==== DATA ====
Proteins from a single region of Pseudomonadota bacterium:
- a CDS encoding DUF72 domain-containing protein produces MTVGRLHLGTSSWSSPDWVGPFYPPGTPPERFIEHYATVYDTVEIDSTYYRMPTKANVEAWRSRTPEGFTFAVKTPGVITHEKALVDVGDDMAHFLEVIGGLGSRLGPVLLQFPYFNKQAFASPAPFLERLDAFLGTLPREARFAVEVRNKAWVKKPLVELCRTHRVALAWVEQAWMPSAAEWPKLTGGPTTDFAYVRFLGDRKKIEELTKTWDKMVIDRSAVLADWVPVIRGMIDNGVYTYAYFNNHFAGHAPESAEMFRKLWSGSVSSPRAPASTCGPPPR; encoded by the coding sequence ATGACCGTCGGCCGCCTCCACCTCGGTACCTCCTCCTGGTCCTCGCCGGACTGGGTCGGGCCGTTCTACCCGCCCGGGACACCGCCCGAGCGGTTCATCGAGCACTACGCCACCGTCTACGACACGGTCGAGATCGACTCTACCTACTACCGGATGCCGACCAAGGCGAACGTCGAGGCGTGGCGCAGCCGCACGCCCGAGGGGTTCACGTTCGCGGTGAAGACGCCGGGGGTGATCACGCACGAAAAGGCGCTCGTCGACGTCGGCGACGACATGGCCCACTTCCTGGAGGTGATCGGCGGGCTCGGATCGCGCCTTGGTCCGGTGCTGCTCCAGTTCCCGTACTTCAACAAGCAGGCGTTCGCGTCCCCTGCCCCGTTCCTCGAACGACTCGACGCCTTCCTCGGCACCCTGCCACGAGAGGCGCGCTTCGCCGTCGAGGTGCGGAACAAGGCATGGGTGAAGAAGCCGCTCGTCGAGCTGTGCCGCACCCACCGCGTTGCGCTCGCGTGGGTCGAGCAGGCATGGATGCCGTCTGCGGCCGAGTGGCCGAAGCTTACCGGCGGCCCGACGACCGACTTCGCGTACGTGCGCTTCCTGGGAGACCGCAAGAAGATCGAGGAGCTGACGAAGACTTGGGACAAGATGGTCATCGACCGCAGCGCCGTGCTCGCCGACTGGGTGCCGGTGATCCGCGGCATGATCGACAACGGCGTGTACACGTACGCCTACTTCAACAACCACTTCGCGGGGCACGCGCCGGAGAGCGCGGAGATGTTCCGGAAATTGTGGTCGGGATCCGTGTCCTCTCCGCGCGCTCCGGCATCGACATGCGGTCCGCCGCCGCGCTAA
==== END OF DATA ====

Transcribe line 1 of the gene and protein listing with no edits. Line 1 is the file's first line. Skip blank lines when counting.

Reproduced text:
Proteins from a single region of Pseudomonadota bacterium: